Students and faculty build homes in Zambia
Two Elon University professors and eight students spent several days in Zambia late this spring to help Habitat for Humanity with building homes for orphans and vulnerable children impacted by HIV/AIDS.
Led by professors Tom Arcaro and Stephen Braye, the students who traveled to the African nation returned to the United States on June 3 after working on two cinder block homes and a latrine pit for a village in the northern part of the nation, a project followed by visits to points south, including a safari excursion in Botswana.
During their work with Habitat, the Elon visitors slept on concrete floors in buildings with no running water or electricity. “When it got dark, it was dark. Beyond the imagination of the students, most of us were asleep by 9 at night,” Arcaro said. “We had worked hard every day and had gotten up early. Everyone needed the rest, and there wasn’t much to do with the lights out.”
The program retraced efforts made by the Periclean Scholars Class of 2009, which worked with Habitat to construct homes in the same village of Kawama. The most recent homes measured 10 feet by 30 feet with three rooms and corrugated tin roofs. Periclean Scholars are part of Project Pericles at Elon, a program committed to raising the university community’s level of civic engagement and social responsibility.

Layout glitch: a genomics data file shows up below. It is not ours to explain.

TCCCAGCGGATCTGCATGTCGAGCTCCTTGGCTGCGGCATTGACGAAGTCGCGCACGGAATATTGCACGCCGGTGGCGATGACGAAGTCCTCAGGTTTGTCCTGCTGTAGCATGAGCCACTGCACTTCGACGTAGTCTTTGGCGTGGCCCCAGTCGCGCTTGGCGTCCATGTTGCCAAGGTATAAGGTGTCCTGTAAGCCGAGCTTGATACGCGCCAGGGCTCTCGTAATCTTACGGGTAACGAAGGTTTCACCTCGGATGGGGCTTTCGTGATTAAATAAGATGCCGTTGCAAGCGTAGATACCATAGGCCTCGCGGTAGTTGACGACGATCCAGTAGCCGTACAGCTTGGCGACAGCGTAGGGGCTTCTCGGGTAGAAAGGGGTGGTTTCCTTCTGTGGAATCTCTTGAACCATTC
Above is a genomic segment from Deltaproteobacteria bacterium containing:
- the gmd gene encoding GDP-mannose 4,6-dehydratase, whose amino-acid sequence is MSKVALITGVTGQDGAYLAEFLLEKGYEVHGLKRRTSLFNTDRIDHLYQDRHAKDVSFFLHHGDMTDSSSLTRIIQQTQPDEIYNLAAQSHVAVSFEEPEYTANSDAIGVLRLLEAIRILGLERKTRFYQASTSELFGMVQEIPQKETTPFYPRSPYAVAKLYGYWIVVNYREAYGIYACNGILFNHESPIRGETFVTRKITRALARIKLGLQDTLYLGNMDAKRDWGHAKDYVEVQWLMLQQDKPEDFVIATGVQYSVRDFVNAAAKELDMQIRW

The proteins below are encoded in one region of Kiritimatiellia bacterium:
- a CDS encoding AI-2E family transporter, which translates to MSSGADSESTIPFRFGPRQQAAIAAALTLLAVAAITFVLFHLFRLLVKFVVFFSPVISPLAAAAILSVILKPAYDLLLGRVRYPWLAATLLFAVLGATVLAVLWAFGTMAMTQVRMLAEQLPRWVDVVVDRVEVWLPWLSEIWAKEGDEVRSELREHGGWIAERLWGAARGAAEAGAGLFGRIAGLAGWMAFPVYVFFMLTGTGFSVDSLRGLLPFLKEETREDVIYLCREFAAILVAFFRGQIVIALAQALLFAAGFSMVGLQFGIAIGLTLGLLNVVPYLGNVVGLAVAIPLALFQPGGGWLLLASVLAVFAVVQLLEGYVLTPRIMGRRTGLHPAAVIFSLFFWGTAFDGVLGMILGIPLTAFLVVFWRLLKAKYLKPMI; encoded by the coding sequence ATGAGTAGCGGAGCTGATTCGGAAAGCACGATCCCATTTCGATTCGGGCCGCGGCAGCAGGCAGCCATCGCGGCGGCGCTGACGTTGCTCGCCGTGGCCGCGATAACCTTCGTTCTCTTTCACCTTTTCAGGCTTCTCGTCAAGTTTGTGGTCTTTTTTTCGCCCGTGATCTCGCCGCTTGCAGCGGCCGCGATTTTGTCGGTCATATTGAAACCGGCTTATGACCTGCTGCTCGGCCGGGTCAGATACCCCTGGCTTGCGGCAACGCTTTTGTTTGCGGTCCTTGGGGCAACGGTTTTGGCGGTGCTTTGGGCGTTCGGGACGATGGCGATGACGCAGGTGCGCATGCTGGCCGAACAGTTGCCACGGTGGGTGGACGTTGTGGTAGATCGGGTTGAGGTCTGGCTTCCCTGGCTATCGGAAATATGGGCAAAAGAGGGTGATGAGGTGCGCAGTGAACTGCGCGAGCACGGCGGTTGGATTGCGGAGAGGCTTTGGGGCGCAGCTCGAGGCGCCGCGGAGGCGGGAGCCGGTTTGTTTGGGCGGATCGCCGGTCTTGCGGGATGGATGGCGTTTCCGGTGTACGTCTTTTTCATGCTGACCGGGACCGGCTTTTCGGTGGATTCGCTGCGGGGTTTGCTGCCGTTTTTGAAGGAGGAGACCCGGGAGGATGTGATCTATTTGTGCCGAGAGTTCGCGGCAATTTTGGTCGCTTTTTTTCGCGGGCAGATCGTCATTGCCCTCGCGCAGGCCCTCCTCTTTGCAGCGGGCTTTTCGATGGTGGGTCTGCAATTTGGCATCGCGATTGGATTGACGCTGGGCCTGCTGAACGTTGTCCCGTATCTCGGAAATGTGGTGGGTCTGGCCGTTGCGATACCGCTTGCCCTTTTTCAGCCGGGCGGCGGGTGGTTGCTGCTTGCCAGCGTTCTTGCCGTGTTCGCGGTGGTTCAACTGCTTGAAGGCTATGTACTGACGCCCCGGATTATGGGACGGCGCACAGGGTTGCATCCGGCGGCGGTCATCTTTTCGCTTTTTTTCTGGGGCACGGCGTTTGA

“Because we were a returning group with more experience and had already built in the village itself, they put us on building two homes for orphans and vulnerable children, and their caretakers,” Arcaro said. “HIV/AIDS is a fairly major problem in all of sub Saharan Africa, and in Zambia, roughly 14 percent of the population between 15 and 49 is HIV positive. Frequently, the caretaking falls on the grandmothers, which was the case in both of the homes that we built.”
One student on the trip said he was motivated to take part in the program because of the many blessings he has already received and a desire to “give back.” Still, for rising senior Kyle Herbert, an exercise science major from Hillsborough, N.C., and a lineman on the Phoenix football team, nothing prepared him for what he saw.
“It doesn’t really hit you that this is how people live until you’re there,” Herbert said. “Children don’t play with toys. They play with dirt and with sticks. They make their own toys.”
Yet Herbert said he noticed something else about the villagers: their spirits. “Unlike here, even though they didn’t have a lot of money and were struggling, everybody was happy. The kids were happy and played with each other all the time. Adults were always talking or singing.
“That was refreshing, seeing people still had a positive outlook on life, no matter the circumstances. That’s the reason when you build them a house, they’re able to take that blessing and turn it into other things.”
Arcaro said he hopes to work with the Office of Alumni Relations for return visits to other nations that have been the focus of Periclean Scholars in past years.